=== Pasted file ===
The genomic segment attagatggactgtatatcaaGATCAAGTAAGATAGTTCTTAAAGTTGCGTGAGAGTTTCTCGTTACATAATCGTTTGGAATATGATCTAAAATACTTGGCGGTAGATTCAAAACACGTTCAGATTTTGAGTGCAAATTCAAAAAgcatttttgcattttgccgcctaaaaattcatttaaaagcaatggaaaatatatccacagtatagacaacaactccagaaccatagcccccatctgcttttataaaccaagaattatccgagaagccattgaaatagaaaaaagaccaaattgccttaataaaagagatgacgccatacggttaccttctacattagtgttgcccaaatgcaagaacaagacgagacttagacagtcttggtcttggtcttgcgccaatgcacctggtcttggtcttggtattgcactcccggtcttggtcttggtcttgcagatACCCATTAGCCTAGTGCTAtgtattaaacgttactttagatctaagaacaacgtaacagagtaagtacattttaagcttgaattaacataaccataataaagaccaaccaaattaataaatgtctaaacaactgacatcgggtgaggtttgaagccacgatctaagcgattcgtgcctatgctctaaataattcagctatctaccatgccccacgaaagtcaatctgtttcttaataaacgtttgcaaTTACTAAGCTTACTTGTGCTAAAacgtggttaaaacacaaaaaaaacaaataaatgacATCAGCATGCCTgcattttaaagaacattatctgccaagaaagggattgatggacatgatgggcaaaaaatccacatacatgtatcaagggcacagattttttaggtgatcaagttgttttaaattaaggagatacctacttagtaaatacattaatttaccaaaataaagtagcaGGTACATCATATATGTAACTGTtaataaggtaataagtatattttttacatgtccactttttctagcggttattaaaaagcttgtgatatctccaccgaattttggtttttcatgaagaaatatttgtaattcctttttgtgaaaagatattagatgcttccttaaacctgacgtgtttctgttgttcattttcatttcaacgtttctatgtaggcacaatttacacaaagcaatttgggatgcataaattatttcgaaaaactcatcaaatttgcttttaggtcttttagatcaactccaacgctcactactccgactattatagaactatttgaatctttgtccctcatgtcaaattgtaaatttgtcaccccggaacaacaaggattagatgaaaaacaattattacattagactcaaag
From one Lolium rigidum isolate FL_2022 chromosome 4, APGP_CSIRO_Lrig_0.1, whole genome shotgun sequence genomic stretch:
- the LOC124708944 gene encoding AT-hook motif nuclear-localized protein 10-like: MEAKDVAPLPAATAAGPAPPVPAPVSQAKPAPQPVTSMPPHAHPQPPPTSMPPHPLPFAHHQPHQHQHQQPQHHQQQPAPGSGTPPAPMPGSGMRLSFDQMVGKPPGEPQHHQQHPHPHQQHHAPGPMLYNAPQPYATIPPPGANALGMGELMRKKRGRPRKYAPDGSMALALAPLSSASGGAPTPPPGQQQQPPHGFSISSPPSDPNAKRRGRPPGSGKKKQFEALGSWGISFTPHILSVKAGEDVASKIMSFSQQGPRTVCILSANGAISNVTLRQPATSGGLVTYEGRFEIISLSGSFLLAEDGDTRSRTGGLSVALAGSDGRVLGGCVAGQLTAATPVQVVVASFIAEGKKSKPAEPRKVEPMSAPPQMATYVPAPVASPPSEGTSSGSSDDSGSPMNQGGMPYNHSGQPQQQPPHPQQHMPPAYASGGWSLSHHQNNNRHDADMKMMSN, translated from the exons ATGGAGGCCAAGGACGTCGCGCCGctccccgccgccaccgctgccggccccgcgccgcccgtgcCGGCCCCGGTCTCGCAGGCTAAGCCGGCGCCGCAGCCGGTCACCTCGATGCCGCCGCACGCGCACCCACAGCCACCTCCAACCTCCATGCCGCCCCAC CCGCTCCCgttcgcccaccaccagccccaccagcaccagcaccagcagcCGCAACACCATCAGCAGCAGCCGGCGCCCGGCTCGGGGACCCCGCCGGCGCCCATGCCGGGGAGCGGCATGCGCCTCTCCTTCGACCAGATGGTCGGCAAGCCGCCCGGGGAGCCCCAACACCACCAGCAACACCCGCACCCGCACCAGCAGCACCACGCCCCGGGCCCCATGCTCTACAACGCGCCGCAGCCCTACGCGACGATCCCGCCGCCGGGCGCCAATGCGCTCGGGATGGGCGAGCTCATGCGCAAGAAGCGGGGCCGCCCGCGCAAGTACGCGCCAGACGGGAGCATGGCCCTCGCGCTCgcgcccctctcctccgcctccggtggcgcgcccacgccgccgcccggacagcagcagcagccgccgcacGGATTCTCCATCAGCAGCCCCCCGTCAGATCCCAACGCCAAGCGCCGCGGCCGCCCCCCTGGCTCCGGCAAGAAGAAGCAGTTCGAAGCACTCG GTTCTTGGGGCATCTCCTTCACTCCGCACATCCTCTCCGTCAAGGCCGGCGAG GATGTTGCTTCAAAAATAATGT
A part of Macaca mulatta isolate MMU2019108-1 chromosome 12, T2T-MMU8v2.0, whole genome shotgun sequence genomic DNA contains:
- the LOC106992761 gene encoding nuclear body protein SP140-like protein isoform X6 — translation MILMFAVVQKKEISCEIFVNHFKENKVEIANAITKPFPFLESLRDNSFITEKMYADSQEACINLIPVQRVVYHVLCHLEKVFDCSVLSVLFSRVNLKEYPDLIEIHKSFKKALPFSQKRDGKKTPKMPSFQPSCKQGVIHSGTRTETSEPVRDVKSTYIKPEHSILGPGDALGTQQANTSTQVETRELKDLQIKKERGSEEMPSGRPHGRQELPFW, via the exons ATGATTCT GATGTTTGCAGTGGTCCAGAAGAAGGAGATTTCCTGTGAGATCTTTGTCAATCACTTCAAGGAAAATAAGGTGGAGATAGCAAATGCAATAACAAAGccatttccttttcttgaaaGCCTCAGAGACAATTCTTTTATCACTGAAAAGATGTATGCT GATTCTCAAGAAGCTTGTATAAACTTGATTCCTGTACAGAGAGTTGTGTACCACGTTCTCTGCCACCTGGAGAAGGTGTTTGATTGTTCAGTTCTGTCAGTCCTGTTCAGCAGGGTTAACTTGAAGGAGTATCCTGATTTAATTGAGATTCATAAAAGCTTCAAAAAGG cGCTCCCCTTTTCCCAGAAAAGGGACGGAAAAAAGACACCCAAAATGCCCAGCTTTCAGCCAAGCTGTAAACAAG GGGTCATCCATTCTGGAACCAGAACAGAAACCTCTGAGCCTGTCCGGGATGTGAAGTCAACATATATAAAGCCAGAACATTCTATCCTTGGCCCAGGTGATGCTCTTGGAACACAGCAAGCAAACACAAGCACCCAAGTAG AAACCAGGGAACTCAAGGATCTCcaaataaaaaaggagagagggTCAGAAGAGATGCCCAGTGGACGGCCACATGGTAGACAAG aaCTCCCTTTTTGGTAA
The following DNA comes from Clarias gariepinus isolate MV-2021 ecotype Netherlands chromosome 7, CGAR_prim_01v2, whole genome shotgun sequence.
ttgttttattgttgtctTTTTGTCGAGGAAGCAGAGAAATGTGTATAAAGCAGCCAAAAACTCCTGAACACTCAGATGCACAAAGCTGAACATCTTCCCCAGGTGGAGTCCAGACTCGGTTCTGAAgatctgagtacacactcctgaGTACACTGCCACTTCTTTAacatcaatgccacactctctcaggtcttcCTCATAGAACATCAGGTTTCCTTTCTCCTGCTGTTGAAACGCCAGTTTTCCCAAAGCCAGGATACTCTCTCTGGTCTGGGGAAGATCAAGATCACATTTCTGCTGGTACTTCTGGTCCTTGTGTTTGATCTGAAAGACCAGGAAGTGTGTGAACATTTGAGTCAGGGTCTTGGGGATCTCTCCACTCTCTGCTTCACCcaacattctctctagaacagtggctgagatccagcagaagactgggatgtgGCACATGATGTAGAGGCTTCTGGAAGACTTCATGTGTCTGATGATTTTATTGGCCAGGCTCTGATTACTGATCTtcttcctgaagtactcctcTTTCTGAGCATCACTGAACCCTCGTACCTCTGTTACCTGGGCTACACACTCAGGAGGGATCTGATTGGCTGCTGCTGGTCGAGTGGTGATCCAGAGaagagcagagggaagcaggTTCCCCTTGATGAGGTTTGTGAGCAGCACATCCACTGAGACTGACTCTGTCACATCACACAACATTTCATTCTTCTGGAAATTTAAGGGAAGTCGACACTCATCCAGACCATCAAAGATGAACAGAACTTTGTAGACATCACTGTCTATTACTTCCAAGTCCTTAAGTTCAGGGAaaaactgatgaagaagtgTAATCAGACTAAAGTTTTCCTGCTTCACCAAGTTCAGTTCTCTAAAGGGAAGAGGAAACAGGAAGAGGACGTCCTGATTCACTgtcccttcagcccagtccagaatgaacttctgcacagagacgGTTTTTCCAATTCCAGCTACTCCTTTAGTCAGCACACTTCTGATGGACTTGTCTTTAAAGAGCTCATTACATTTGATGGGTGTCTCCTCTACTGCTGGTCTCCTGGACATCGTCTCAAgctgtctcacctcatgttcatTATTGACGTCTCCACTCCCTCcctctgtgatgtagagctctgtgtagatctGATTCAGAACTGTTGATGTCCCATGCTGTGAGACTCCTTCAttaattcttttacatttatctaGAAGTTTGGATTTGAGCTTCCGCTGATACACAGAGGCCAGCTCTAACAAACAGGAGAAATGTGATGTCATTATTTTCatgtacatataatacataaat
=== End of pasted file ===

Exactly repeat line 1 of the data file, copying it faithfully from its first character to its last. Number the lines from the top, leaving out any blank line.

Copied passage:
The genomic segment attagatggactgtatatcaaGATCAAGTAAGATAGTTCTTAAAGTTGCGTGAGAGTTTCTCGTTACATAATCGTTTGGAATATGATCTAAAATACTTGGCGGTAGATTCAAAACACGTTCAGATTTTGAGTGCAAATTCAAAAAgcatttttgcattttgccgcctaaaaattcatttaaaagcaatggaaaatatatccacagtatagacaacaactccagaaccatagcccccatctgcttttataaaccaagaattatccgagaagccattgaaatagaaaaaagaccaaattgccttaataaaagagatgacgccatacggttaccttctacattagtgttgcccaaatgcaagaacaagacgagacttagacagtcttggtcttggtcttgcgccaatgcacctggtcttggtcttggtattgcactcccggtcttggtcttggtcttgcagatACCCATTAGCCTAGTGCTAtgtattaaacgttactttagatctaagaacaacgtaacagagtaagtacattttaagcttgaattaacataaccataataaagaccaaccaaattaataaatgtctaaacaactgacatcgggtgaggtttgaagccacgatctaagcgattcgtgcctatgctctaaataattcagctatctaccatgccccacgaaagtcaatctgtttcttaataaacgtttgcaaTTACTAAGCTTACTTGTGCTAAAacgtggttaaaacacaaaaaaaacaaataaatgacATCAGCATGCCTgcattttaaagaacattatctgccaagaaagggattgatggacatgatgggcaaaaaatccacatacatgtatcaagggcacagattttttaggtgatcaagttgttttaaattaaggagatacctacttagtaaatacattaatttaccaaaataaagtagcaGGTACATCATATATGTAACTGTtaataaggtaataagtatattttttacatgtccactttttctagcggttattaaaaagcttgtgatatctccaccgaattttggtttttcatgaagaaatatttgtaattcctttttgtgaaaagatattagatgcttccttaaacctgacgtgtttctgttgttcattttcatttcaacgtttctatgtaggcacaatttacacaaagcaatttgggatgcataaattatttcgaaaaactcatcaaatttgcttttaggtcttttagatcaactccaacgctcactactccgactattatagaactatttgaatctttgtccctcatgtcaaattgtaaatttgtcaccccggaacaacaaggattagatgaaaaacaattattacattagactcaaag